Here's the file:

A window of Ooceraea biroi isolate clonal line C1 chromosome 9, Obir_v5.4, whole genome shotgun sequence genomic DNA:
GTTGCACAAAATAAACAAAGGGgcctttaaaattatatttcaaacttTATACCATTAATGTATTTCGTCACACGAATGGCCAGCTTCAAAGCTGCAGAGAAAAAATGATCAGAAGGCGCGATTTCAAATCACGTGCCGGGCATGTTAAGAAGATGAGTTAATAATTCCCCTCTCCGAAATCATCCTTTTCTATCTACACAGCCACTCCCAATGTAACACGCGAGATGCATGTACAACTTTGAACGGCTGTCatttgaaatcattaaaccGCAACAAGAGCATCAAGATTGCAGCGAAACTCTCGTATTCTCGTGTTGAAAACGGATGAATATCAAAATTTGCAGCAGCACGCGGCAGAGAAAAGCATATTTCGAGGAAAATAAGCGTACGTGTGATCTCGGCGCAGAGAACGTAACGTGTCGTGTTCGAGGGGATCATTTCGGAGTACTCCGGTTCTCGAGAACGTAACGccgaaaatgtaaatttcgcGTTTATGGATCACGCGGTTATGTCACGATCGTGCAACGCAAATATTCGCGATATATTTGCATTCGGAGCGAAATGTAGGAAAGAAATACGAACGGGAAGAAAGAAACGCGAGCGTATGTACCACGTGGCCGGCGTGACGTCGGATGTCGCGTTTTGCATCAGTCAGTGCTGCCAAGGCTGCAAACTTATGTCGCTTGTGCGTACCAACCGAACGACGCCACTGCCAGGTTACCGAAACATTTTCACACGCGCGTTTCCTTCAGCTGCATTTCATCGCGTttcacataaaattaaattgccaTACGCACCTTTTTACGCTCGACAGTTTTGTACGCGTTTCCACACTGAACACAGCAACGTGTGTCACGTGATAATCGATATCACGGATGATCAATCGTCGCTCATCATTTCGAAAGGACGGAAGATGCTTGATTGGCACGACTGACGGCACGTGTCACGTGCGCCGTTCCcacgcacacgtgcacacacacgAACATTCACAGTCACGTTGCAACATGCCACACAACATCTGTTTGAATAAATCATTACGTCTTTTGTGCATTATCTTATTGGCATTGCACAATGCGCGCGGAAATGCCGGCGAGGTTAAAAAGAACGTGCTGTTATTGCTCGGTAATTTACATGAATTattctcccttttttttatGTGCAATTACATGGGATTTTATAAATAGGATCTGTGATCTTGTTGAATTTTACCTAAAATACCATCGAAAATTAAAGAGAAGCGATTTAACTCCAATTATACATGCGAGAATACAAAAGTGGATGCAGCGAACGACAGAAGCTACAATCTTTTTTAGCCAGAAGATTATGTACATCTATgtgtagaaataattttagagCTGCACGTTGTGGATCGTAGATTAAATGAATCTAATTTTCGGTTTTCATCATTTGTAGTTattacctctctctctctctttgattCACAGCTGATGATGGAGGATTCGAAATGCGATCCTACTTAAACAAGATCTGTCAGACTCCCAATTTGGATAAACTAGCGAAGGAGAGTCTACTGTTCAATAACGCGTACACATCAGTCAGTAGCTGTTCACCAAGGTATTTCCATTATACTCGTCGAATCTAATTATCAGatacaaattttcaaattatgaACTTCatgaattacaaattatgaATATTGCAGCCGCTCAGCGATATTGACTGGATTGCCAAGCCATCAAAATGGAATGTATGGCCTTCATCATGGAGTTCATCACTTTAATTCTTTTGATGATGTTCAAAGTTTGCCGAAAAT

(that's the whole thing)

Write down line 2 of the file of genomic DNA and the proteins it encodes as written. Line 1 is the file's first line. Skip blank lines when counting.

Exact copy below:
GTTGCACAAAATAAACAAAGGGgcctttaaaattatatttcaaacttTATACCATTAATGTATTTCGTCACACGAATGGCCAGCTTCAAAGCTGCAGAGAAAAAATGATCAGAAGGCGCGATTTCAAATCACGTGCCGGGCATGTTAAGAAGATGAGTTAATAATTCCCCTCTCCGAAATCATCCTTTTCTATCTACACAGCCACTCCCAATGTAACACGCGAGATGCATGTACAACTTTGAACGGCTGTCatttgaaatcattaaaccGCAACAAGAGCATCAAGATTGCAGCGAAACTCTCGTATTCTCGTGTTGAAAACGGATGAATATCAAAATTTGCAGCAGCACGCGGCAGAGAAAAGCATATTTCGAGGAAAATAAGCGTACGTGTGATCTCGGCGCAGAGAACGTAACGTGTCGTGTTCGAGGGGATCATTTCGGAGTACTCCGGTTCTCGAGAACGTAACGccgaaaatgtaaatttcgcGTTTATGGATCACGCGGTTATGTCACGATCGTGCAACGCAAATATTCGCGATATATTTGCATTCGGAGCGAAATGTAGGAAAGAAATACGAACGGGAAGAAAGAAACGCGAGCGTATGTACCACGTGGCCGGCGTGACGTCGGATGTCGCGTTTTGCATCAGTCAGTGCTGCCAAGGCTGCAAACTTATGTCGCTTGTGCGTACCAACCGAACGACGCCACTGCCAGGTTACCGAAACATTTTCACACGCGCGTTTCCTTCAGCTGCATTTCATCGCGTttcacataaaattaaattgccaTACGCACCTTTTTACGCTCGACAGTTTTGTACGCGTTTCCACACTGAACACAGCAACGTGTGTCACGTGATAATCGATATCACGGATGATCAATCGTCGCTCATCATTTCGAAAGGACGGAAGATGCTTGATTGGCACGACTGACGGCACGTGTCACGTGCGCCGTTCCcacgcacacgtgcacacacacgAACATTCACAGTCACGTTGCAACATGCCACACAACATCTGTTTGAATAAATCATTACGTCTTTTGTGCATTATCTTATTGGCATTGCACAATGCGCGCGGAAATGCCGGCGAGGTTAAAAAGAACGTGCTGTTATTGCTCGGTAATTTACATGAATTattctcccttttttttatGTGCAATTACATGGGATTTTATAAATAGGATCTGTGATCTTGTTGAATTTTACCTAAAATACCATCGAAAATTAAAGAGAAGCGATTTAACTCCAATTATACATGCGAGAATACAAAAGTGGATGCAGCGAACGACAGAAGCTACAATCTTTTTTAGCCAGAAGATTATGTACATCTATgtgtagaaataattttagagCTGCACGTTGTGGATCGTAGATTAAATGAATCTAATTTTCGGTTTTCATCATTTGTAGTTattacctctctctctctctttgattCACAGCTGATGATGGAGGATTCGAAATGCGATCCTACTTAAACAAGATCTGTCAGACTCCCAATTTGGATAAACTAGCGAAGGAGAGTCTACTGTTCAATAACGCGTACACATCAGTCAGTAGCTGTTCACCAAGGTATTTCCATTATACTCGTCGAATCTAATTATCAGatacaaattttcaaattatgaACTTCatgaattacaaattatgaATATTGCAGCCGCTCAGCGATATTGACTGGATTGCCAAGCCATCAAAATGGAATGTATGGCCTTCATCATGGAGTTCATCACTTTAATTCTTTTGATGATGTTCAAAGTTTGCCGAAAAT